Last night Paul Simon received Library of Congress’ first annual Gershwin Prize for Popular Song at the Warner Theatre. (It’ll be broadcast on PBS on June 27.) I like Simon, but star-studded tributes like these have a way of sucking the lifeblood out of anybody’s music; I think I heard somebody sing about being “maddog fuckin’ crazy after all these years” halfway through, but that somebody was James Taylor.

A few notes from the peanut gallery:

  • In his opening remarks, Bob Costas argued that Paul Simon’s genius spans multiple decades, a point that would’ve had more heft if the evening featured more than one post-Graceland tune. The one that Simon did break out is a sweet but lesser ditty, first written for an animated children’s film, that’s practically designed for cutesy YouTube slideshows.
  • A series of video clips featuring various renditions of “Bridge Over Troubled Water” included a severe take by a Marine chorus, prompting giggles from the crowd. They shut up quick, though, once it became clear that the footage came from Ronald Reagan’s funeral. Still OK to laugh at Elvis, though!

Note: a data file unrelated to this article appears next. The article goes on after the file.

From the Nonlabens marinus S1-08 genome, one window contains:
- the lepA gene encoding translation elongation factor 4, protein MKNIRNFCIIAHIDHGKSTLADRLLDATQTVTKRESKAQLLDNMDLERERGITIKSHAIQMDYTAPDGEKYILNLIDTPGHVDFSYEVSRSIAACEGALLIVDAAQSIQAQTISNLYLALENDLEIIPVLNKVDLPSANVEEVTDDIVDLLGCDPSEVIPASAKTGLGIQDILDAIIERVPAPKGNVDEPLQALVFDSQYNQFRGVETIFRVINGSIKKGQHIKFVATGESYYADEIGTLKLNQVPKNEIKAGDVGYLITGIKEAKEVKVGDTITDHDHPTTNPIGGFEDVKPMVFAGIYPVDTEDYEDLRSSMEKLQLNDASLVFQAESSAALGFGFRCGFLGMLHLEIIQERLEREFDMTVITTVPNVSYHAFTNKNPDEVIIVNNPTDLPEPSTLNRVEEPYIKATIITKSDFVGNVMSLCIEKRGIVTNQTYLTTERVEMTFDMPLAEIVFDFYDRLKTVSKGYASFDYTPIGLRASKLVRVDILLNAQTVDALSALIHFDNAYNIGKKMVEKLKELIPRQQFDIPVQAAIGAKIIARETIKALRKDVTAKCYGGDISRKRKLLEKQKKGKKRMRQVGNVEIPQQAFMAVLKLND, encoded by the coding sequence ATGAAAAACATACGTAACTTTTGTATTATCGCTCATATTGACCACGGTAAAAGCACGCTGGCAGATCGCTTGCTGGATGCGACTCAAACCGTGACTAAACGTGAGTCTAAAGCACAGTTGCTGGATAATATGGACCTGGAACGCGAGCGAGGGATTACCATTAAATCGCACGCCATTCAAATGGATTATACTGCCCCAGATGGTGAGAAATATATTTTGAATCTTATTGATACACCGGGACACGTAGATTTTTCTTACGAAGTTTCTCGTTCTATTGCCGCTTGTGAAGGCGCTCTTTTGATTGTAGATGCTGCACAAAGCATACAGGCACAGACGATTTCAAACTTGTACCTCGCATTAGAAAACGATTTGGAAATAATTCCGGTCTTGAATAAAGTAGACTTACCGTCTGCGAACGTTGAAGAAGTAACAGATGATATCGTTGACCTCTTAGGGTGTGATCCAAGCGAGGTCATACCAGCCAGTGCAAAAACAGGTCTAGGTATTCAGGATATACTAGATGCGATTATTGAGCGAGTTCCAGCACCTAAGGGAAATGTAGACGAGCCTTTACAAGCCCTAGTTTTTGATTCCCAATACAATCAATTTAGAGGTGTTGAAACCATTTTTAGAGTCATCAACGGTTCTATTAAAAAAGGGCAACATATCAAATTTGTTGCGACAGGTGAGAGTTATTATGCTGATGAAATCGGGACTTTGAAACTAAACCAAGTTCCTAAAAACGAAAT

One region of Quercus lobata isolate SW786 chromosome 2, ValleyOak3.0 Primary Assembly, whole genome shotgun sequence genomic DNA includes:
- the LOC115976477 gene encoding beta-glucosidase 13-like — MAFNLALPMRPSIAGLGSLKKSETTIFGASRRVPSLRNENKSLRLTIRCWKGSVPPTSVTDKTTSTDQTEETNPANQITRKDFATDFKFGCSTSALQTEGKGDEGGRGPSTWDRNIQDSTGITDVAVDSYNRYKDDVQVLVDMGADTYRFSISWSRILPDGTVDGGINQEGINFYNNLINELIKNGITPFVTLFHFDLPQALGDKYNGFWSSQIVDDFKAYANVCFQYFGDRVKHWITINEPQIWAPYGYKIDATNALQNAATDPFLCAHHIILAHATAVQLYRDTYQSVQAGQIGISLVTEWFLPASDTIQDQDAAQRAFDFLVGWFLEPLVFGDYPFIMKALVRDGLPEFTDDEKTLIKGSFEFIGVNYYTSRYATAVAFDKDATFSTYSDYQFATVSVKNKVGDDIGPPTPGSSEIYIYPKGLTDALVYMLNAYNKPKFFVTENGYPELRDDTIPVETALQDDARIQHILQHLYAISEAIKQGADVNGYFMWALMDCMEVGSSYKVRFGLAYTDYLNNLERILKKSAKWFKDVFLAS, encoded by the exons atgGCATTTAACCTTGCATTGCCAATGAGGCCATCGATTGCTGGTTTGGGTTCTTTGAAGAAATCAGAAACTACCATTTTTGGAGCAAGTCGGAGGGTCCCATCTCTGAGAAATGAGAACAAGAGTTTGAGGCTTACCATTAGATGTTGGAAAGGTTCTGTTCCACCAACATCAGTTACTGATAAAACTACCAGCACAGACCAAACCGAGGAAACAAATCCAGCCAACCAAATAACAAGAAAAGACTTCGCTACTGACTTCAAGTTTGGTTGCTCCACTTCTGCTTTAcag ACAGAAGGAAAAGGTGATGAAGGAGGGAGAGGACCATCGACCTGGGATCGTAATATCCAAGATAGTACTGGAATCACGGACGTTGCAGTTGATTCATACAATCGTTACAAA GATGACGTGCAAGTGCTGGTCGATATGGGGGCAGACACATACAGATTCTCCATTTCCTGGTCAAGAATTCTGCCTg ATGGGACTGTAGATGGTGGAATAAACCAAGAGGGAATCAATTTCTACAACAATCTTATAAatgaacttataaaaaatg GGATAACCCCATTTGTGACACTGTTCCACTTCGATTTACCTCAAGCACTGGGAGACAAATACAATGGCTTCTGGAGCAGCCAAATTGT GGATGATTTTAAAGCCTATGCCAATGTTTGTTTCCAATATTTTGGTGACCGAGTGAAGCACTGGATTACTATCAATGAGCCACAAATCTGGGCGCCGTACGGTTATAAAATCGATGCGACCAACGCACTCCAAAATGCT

• Shawn Colvin and Alison Krauss’ attempt at “The Boxer” got botched by a wave of feedback. They tried it again later in the evening; same problem. That sound you hear is a soundman gnashing his teeth and flipping through want ads.
  • Philip Glass played “Sound of Silence” on piano. Ironically, it sounded like he was attempting to dismantle a locomotive.
  • Art Garfunkel’s attempt to nail the end of “Bridge Over Troubled Water”—-the fourth greatest song ever, according to, er, Art Garfunkel—-was a beautifully heroic thing. Really.
  • Note to Marc Anthony: Nice job with “Late in the Evening,” but air bass makes nobody look good.